Single Wall vs. Double Wall Tents
Double-wall tents feature a main tent body (waterproof floor, breathable roof) plus a rain fly. Single-wall tents are designed to shed snow rather than rain and are constructed of breathable fabrics that allow water vapor to escape.
Tents With Perimeter Floor vs. Bathtub Floor
With a perimeter floor, the waterproof floor sections and sidewalls are stitched together at the perimeter. This creates straight, taut edges along the tent’s borders, which maximizes floor space. A bathtub-style (or seamless) floor features rounded perimeter edges with no stitch marks that could possibly leak. However, edges may curl up on all sides in a loose manner, resulting in less floor space.
Tents That Use Pole Clips vs. Pole Sleeves
Pole clips and sleeves are used to set up a tent. Pole sleeves distribute tension across a larger area, resulting in less stress and a stronger pitch. However, it can be tough to thread poles through the sleeves in wet or low-light conditions. Pole clips are easy to attach and create larger gaps between the tent body and the rain fly, which improves ventilation and minimizes condensation. If you want a tent that is truly easy to setup, be sure to look for models that say only one person is needed to set up.
Types of Supporting Tent Poles
Poles are the foundation and frame holding up your tent. There are three important characteristics to consider when choosing tents poles: weight, strength and durability. Of course, you'll want to consider price as well. The pole material that is best suited for you will depend on what kind of camping you'll be doing.
Fiberglass Tent Poles
The biggest benefit of fiberglass is the price point. Tents with fiberglass poles are more affordable and will still serve you well for seasons to come. They won't rot or corrode, but they are heavier and weaker than aluminum.
Aluminum Tent Poles
Aluminum poles are lightweight, durable and strong. However, aluminum is subject to corrosion over time. If you are going to get aluminum poles, be sure to look for anodized aluminum, which makes the poles more resistant to corrosion.
DAC Aluminum Tent Poles
There are many different types of DAC poles, but they are all incredibly lightweight. Featherlite SL (Sleeve) poles are 15% lighter than comparable aluminum poles and have a high strength-to-weight ratio. DAC NFL poles are the lightest aluminum poles on the market but are limited to high-end backpacking tents.
You can also find combination-pole tents where large- and small-diameter poles are used together to maximize strength and minimize weight.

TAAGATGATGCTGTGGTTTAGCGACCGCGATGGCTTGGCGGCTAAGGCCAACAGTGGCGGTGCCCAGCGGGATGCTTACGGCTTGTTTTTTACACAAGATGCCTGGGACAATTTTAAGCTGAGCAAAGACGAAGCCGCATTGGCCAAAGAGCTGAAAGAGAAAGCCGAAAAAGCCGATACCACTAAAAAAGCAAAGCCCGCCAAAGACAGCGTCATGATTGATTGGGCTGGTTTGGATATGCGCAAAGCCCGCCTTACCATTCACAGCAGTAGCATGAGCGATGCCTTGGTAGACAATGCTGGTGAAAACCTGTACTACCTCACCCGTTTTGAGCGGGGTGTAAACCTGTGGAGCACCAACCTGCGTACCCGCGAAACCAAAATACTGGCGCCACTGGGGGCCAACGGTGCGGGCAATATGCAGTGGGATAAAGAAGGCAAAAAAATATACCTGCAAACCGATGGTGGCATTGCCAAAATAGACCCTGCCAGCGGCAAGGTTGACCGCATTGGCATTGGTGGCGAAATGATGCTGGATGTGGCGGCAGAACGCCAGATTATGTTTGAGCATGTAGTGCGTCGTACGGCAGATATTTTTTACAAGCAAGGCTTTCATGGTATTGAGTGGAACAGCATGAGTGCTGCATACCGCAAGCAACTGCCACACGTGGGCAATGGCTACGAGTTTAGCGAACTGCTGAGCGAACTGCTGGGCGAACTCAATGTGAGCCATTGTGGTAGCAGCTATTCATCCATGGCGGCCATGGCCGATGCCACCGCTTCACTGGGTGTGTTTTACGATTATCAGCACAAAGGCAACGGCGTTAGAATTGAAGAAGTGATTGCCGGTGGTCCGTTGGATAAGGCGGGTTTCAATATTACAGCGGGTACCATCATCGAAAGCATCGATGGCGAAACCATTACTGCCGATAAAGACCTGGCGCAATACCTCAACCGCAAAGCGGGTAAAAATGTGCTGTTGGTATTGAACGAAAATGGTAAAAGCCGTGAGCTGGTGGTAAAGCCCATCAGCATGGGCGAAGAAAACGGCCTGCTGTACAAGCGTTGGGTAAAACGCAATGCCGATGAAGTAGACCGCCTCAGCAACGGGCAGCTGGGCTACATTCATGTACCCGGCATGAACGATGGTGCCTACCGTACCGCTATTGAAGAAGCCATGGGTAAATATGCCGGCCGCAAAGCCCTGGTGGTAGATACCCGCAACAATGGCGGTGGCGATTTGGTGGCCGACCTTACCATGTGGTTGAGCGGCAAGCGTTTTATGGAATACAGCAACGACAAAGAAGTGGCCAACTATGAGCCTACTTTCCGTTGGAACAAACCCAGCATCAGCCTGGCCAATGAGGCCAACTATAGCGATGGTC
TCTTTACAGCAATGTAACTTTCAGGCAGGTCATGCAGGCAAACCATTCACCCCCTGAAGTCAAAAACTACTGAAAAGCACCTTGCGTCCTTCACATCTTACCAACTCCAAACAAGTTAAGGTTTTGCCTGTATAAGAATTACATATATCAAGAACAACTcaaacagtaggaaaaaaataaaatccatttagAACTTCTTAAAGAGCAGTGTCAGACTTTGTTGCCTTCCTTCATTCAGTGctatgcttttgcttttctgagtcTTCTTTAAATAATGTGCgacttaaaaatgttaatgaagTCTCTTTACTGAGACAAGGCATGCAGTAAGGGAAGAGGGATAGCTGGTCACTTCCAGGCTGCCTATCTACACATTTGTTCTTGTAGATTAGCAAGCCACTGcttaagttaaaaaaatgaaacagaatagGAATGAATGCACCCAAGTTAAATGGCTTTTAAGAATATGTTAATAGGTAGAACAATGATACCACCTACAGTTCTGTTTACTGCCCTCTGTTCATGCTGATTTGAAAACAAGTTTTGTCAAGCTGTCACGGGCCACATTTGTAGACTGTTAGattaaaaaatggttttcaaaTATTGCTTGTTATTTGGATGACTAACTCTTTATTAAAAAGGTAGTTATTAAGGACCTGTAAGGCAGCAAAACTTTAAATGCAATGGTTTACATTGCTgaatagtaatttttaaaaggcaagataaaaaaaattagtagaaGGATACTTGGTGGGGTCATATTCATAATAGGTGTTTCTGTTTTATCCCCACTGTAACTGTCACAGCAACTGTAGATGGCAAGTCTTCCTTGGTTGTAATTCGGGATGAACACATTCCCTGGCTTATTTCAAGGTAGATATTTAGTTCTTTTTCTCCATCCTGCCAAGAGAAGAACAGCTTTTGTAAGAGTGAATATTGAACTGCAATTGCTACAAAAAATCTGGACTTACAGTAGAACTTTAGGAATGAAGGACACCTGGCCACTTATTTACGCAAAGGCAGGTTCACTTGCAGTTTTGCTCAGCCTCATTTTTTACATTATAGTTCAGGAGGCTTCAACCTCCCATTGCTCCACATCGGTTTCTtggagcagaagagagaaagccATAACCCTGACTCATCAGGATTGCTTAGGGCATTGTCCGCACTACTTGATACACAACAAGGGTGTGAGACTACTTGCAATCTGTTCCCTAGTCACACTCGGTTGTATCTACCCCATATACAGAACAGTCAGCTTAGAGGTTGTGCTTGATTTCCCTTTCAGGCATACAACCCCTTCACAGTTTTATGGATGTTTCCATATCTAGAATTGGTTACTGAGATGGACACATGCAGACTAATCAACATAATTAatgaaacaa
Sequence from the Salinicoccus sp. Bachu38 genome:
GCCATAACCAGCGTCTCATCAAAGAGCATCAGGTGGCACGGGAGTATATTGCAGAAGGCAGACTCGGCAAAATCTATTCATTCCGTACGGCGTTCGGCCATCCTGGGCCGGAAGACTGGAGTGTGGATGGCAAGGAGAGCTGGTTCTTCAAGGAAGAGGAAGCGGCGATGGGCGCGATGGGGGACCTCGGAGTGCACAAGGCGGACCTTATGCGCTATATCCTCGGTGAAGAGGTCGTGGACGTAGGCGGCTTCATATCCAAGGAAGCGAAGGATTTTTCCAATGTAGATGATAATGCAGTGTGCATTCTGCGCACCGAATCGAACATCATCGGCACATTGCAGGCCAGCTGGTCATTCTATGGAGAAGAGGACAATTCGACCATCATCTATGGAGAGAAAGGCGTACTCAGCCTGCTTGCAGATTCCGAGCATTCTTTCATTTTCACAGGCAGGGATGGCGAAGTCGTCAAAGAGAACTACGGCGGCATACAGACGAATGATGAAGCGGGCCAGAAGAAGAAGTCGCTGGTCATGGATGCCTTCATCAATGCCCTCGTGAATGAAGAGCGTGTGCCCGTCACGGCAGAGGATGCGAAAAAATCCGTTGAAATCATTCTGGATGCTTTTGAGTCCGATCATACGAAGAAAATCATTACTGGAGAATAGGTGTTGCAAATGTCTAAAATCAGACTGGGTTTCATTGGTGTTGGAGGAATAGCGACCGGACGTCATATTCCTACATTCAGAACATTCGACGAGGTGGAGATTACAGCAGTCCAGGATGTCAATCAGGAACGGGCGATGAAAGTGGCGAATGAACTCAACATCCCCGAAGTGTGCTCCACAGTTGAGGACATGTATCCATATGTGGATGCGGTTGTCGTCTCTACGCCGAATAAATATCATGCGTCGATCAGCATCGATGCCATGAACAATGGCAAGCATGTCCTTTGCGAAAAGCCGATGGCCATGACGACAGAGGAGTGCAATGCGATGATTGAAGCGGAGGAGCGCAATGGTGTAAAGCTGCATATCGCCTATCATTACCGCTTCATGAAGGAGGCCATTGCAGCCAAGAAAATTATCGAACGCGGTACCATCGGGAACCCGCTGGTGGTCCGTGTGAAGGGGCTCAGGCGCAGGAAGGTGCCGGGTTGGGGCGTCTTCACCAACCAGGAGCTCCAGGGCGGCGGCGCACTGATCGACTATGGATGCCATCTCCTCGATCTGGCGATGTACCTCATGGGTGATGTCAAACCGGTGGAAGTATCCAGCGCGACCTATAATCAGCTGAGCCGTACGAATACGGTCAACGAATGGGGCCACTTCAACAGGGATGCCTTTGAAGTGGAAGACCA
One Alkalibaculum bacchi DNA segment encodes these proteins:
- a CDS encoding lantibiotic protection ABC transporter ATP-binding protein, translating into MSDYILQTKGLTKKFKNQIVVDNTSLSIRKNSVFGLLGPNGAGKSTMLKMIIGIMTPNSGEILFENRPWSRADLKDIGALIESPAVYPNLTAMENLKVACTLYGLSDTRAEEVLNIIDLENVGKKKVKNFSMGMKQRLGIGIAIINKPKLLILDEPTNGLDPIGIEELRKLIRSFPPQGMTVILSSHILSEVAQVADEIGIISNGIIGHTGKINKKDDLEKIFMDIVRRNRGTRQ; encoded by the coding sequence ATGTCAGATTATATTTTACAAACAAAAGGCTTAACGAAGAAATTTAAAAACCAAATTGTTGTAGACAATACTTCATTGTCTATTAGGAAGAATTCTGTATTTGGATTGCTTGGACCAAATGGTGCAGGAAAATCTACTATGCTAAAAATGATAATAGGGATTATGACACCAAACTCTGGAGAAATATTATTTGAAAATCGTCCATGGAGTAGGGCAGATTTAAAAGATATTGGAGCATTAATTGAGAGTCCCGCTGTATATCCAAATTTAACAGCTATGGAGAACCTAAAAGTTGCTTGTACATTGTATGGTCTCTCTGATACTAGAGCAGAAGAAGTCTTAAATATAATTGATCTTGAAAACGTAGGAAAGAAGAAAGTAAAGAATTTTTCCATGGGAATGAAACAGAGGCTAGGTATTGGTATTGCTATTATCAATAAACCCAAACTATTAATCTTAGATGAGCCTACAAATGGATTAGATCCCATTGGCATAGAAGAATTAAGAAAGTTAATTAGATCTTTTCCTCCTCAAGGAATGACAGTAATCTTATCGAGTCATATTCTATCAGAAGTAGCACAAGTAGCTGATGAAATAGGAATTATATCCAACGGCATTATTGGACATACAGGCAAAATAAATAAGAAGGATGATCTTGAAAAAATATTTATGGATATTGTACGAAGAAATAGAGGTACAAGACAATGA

Types of Tent Fabrics
Tents come in a range of fabrics. Understanding the differences between them will help you choose the right tent.
Nylon is very light yet strong and has a natural resistance to abrasion, chemicals and mildew. However, it has the capacity to absorb moisture and colors tend to fade when exposed to UV rays over time.
Polyester is commonly found in rain flys. It resists wrinkles, water and UV rays – giving it superb durability
Canvas tents are usually made of cotton or linen. It’s heavy and strong. Plain-woven canvas features increased flexibility with use, while cotton-duck canvas is exceptionally tear- and abrasion-resistant.
Mesh is typically made of nylon or polyester and used for increasing ventilation in a tent. No-See-Um mesh, which is often used, is finer mesh than screens in homes to keep out small insects.
This fabric weave pattern resists tears very well.
Taffeta Fabric in Tents
This fabric weave pattern resists abrasion but doesn’t handle tears well.
Denier Fabric in Tents
Denier is not a fabric. It’s a measurement and is used to determine fiber thickness. Lower deniers result in sheer, soft and lightweight fabrics. High deniers result in thick, sturdy and durable fabrics.
Waterproofing Fabrics in Tents
Tent fabrics can be waterproofed with either polyurethane or silicon coatings. Silicon is often used on low-denier fabrics to boost tear resistance. Polyurethane is cheaper and considered to be slightly better than silicon. Both of these methods are measured with millimeter (mm) ratings. This simply denotes the amount of water in a column for one minute before a single drop of water will appear through the fabric (1,500mm rating means 5” of water in the column).
Types of Tent Features to Consider to Get the Most Out of Your Tent
Lighter colors keep the interior bright, which is great for visibility. Darker colors absorb heat from the sun – great for camping in cold weather.
Vestibules are the front or back porches of camp life usually created by an extension of the rain fly. They provide additional dry areas to store packs, boots and other camp items, especially when they’re wet or muddy. Some are more elaborate and roomy with additional support poles that actually create a small second room. Vestibules also allow thorough ventilation, even when it’s raining, by providing enough coverage to leave your tent door unzipped without getting wet.
Other features to think about include multiple doors, pockets, gear lofts and special ports that allow you to run extension cords into your tent. You can find a wide selection of vestibules, replacement tent poles and other tent accessories here.